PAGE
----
Casey and I are getting more and more used to the idea of having four little pairs of pitter-pattering feet, and I would have to say that even though I would not describe myself as "excited" in the truest sense, I am very happy and okay with the idea of welcoming another child, and plan toward it and think of it often.

I am excited about the birth of this baby, and that probably makes me a real weirdo among women, but I can truly say that. Birth is something wonderful and special and though it happens all the time all over the world, I will only do it a select amount of times, and I am so glad I get to do it again! I can't hardly wait to see how this labor and birth will go. Very exciting!

Thursday, January 14, 2010

Prodromal Labor, from a Doula’s Perspective

Rachel is a friend of mine through blogging. She is a doula in Alabama. Recently, she attended a prodromal birth. I asked if I could post her story—along with any thoughts she had as a doula on what may have been helpful or otherwise. Many women having prodromal labor make the same mistake: that of trying to get labor going early-on. This works fine if you go on to have an 8 hour labor, but there is no telling how long your labor will be, so take it from someone who just witnessed how things go when you choose that route: if you find yourself in early labor, don't get too excited or try to make things move along faster. (Especially if it is bedtime! Prodromal labor is notorious for kicking in at night.) Take labor as it comes. It will not leave you behind.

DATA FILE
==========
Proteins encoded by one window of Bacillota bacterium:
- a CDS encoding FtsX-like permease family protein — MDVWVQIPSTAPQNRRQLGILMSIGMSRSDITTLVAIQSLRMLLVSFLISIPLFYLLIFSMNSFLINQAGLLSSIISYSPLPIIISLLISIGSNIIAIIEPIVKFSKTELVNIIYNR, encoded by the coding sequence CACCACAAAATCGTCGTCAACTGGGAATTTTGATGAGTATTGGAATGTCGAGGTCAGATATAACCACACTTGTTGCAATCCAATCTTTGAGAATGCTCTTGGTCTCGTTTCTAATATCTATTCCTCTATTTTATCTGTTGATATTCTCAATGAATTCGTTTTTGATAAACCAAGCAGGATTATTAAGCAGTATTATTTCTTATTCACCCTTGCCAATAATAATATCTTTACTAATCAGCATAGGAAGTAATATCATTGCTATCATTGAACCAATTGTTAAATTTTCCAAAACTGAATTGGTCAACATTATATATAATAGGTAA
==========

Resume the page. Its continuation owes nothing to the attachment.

Here is Rachel's story:

I originally wrote this as a "facts only" birth story. But for those interested from learning from this experience I have added my opinions in blue.

(*I will make this a condensed version of this birth story*)

Amanda started ctx-ing a week before her due date. Thinking that it was time, she and Brian headed to the hotel. Yes, hotel. They live further out of town and were about a 45 minute drive from the hospital so they went to a fancy hotel about three minutes away from their hospital to ensure comfort as well as being able to wait until the last possible minute to head to the hospital. Really, really long story short. Amanda would get consistent, intense contractions for a few hours and then just stop. Oddly enough, once I would get to the hotel to check on her, she would putter out. Thankfully, she says it was because I made her too relaxed. ha. Good problem, I guess. (I had suggested to Amanda while she was still at home to try and lie down to see if the ctx's would stop, thus showing us if it was active labor or not. She was convinced that labor has to be "helped" along with constant movement, so she never laid down. Thus the frustration when she got to the hotel and I got her to lie down...they stopped. Please understand that real labor will continue whether or not you lie down or stand on your head.)